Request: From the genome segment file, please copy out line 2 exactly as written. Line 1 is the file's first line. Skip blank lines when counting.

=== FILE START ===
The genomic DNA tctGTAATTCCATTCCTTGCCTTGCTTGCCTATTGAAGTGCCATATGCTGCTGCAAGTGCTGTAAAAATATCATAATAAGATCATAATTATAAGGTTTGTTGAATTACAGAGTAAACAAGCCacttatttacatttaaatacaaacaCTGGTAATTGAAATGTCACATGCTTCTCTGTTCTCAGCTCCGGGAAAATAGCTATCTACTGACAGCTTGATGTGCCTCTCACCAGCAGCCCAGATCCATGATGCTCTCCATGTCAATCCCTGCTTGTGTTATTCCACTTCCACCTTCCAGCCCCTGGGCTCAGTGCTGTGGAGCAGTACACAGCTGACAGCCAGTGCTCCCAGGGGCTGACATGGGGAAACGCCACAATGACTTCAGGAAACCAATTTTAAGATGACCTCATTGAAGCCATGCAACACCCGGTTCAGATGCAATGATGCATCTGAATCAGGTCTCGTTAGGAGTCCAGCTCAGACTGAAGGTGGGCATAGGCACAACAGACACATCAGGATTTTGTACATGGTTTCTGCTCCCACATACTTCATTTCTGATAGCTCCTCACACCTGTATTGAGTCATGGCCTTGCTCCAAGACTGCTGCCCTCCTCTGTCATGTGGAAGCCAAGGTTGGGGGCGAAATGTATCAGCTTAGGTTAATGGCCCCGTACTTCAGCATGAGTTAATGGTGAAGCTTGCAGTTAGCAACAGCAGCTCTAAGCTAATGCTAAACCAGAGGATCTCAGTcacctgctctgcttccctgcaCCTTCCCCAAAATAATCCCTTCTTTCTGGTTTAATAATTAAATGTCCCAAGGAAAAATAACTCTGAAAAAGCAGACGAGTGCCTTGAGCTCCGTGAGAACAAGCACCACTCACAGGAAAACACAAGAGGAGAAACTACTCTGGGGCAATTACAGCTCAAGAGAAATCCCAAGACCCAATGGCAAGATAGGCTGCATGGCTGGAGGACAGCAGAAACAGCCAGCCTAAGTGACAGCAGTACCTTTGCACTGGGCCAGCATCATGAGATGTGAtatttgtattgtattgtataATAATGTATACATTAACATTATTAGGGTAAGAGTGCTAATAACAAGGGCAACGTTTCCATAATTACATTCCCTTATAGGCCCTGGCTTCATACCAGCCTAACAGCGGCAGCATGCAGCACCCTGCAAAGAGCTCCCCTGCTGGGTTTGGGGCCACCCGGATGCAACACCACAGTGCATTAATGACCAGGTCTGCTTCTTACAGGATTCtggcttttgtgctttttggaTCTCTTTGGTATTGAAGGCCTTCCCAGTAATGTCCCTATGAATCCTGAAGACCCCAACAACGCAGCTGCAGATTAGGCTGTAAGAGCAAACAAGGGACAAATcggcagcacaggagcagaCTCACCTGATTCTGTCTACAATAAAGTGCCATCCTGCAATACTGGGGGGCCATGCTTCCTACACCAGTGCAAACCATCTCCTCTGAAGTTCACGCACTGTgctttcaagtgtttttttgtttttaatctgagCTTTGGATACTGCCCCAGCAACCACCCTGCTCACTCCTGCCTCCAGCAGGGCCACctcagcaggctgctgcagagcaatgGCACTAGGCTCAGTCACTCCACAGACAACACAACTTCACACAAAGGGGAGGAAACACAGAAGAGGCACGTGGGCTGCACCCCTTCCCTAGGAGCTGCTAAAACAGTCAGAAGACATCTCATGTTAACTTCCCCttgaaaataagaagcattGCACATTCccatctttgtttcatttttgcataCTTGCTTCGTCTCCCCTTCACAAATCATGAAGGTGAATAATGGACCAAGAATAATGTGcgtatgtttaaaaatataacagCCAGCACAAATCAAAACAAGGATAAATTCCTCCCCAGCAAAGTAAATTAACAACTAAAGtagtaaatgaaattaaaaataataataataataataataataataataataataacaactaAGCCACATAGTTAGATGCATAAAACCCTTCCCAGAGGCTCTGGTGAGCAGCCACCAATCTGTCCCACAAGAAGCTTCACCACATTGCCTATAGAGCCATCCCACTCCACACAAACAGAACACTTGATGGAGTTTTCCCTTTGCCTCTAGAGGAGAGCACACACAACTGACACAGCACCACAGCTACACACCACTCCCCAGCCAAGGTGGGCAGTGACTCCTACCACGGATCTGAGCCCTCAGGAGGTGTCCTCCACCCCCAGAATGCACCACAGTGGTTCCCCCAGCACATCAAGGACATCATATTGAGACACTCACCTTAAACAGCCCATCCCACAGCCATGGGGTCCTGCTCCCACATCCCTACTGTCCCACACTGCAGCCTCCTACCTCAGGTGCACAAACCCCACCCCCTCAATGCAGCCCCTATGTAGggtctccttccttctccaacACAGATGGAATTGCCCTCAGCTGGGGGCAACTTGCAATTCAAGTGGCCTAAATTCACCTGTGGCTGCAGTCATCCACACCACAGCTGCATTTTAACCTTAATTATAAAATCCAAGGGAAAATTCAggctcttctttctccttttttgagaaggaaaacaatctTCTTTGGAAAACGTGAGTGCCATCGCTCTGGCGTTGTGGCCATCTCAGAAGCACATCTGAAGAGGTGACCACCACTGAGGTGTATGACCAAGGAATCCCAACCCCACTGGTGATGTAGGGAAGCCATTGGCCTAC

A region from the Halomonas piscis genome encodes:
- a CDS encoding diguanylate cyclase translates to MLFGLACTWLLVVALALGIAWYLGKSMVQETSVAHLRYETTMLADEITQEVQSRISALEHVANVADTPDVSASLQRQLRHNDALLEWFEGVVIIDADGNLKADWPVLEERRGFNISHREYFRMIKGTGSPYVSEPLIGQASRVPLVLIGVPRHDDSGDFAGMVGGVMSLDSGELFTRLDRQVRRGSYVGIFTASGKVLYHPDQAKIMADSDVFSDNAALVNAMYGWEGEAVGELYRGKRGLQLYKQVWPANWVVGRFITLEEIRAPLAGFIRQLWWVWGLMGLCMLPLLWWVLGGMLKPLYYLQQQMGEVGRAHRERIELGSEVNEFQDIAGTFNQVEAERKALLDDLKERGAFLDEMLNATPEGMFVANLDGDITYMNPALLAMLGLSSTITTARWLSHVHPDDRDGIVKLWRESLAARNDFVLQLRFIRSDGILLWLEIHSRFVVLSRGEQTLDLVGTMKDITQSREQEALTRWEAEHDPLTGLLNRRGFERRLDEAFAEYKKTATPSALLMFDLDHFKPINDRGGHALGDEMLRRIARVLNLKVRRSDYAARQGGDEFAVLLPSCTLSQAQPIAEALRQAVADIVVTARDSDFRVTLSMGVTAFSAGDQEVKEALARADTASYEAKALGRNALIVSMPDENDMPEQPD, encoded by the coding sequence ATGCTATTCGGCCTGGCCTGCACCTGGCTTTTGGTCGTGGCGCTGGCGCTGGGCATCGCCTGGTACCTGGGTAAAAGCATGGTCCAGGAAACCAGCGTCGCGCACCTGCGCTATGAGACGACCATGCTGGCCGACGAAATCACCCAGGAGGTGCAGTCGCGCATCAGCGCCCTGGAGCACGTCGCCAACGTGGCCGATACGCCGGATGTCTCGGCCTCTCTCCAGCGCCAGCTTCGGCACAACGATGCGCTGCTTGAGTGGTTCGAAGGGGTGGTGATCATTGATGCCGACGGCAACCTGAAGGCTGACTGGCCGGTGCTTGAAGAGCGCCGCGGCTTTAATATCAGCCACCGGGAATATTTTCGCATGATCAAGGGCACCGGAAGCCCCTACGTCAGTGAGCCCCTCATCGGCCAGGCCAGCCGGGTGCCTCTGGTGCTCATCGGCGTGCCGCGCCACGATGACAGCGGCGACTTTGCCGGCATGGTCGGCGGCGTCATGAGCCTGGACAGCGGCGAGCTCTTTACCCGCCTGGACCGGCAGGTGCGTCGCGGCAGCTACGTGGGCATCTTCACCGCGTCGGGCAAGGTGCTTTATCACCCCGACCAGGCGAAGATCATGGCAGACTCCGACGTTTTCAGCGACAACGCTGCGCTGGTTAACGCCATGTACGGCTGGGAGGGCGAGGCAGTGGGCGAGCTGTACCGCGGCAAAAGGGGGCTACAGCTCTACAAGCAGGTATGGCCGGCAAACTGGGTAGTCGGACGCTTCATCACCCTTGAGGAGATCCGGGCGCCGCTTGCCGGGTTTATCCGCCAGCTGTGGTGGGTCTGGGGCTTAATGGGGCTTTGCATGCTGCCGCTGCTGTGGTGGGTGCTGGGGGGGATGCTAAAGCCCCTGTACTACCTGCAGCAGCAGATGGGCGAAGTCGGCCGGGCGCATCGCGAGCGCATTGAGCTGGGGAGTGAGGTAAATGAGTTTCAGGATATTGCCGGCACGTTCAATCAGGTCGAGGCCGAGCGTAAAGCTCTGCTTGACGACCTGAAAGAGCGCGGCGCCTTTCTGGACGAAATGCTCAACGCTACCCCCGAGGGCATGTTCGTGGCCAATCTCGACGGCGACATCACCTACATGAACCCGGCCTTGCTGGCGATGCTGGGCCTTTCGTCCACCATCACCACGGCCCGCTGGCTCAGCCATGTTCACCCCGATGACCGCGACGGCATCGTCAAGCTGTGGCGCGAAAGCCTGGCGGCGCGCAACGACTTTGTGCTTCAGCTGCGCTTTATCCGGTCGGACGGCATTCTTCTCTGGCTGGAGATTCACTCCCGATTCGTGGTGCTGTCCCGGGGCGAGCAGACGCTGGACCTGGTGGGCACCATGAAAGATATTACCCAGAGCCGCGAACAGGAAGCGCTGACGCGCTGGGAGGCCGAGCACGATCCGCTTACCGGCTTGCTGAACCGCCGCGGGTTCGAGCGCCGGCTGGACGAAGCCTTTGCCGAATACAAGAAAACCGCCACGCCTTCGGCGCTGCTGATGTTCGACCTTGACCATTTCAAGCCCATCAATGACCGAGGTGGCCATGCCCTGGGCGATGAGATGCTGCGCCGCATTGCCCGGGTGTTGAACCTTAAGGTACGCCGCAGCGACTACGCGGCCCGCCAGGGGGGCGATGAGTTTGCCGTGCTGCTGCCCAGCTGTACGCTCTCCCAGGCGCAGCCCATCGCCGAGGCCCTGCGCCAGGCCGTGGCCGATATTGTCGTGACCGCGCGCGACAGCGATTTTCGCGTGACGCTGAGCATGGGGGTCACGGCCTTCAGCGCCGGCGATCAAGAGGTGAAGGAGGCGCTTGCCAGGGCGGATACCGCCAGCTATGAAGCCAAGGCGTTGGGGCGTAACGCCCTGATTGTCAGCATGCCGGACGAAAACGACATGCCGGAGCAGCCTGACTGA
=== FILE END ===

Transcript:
A region from the Halomonas piscis genome encodes: